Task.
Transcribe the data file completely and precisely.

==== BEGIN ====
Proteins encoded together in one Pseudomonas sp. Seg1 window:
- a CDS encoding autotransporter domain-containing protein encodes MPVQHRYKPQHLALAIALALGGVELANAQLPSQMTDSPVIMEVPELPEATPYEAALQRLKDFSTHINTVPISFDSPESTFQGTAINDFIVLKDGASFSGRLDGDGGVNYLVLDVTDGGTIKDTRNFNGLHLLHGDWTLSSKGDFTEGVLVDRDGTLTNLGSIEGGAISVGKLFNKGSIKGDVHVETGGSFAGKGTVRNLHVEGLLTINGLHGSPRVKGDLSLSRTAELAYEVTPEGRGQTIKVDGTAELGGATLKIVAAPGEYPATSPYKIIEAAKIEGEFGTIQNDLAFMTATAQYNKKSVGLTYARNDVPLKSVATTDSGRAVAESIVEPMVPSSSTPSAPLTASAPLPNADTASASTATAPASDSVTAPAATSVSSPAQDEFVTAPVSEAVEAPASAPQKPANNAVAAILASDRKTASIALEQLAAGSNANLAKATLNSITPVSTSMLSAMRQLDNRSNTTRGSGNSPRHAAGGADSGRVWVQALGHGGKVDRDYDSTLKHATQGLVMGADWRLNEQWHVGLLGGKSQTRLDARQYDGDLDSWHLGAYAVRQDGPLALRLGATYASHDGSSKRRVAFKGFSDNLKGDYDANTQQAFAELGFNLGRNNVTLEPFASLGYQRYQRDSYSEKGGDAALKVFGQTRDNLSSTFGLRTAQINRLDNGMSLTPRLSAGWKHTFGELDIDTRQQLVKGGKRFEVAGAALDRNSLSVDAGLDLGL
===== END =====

Proteins encoded together in one Pseudomonas sp. Seg1 window:
- a CDS encoding autotransporter domain-containing protein encodes MPVQHRYKPQHLALAIALALGGVELANAQLPSQMTDSPVIMEVPELPEATPYEAALQRLKDFSTHINTVPISFDSPESTFQGTAINDFIVLKDGASFSGRLDGDGGVNYLVLDVTDGGTIKDTRNFNGLHLLHGDWTLSSKGDFTEGVLVDRDGTLTNLGSIEGGAISVGKLFNKGSIKGDVHVETGGSFAGKGTVRNLHVEGLLTINGLHGSPRVKGDLSLSRTAELAYEVTPEGRGQTIKVDGTAELGGATLKIVAAPGEYPATSPYKIIEAAKIEGEFGTIQNDLAFMTATAQYNKKSVGLTYARNDVPLKSVATTDSGRAVAESIVEPMVPSSSTPSAPLTASAPLPNADTASASTATAPASDSVTAPAATSVSSPAQDEFVTAPVSEAVEAPASAPQKPANNAVAAILASDRKTASIALEQLAAGSNANLAKATLNSITPVSTSMLSAMRQLDNRSNTTRGSGNSPRHAAGGADSGRVWVQALGHGGKVDRDYDSTLKHATQGLVMGADWRLNEQWHVGLLGGKSQTRLDARQYDGDLDSWHLGAYAVRQDGPLALRLGATYASHDGSSKRRVAFKGFSDNLKGDYDANTQQAFAELGFNLGRNNVTLEPFASLGYQRYQRDSYSEKGGDAALKVFGQTRDNLSSTFGLRTAQINRLDNGMSLTPRLSAGWKHTFGELDIDTRQQLVKGGKRFEVAGAALDRNSLSVDAGLDLGL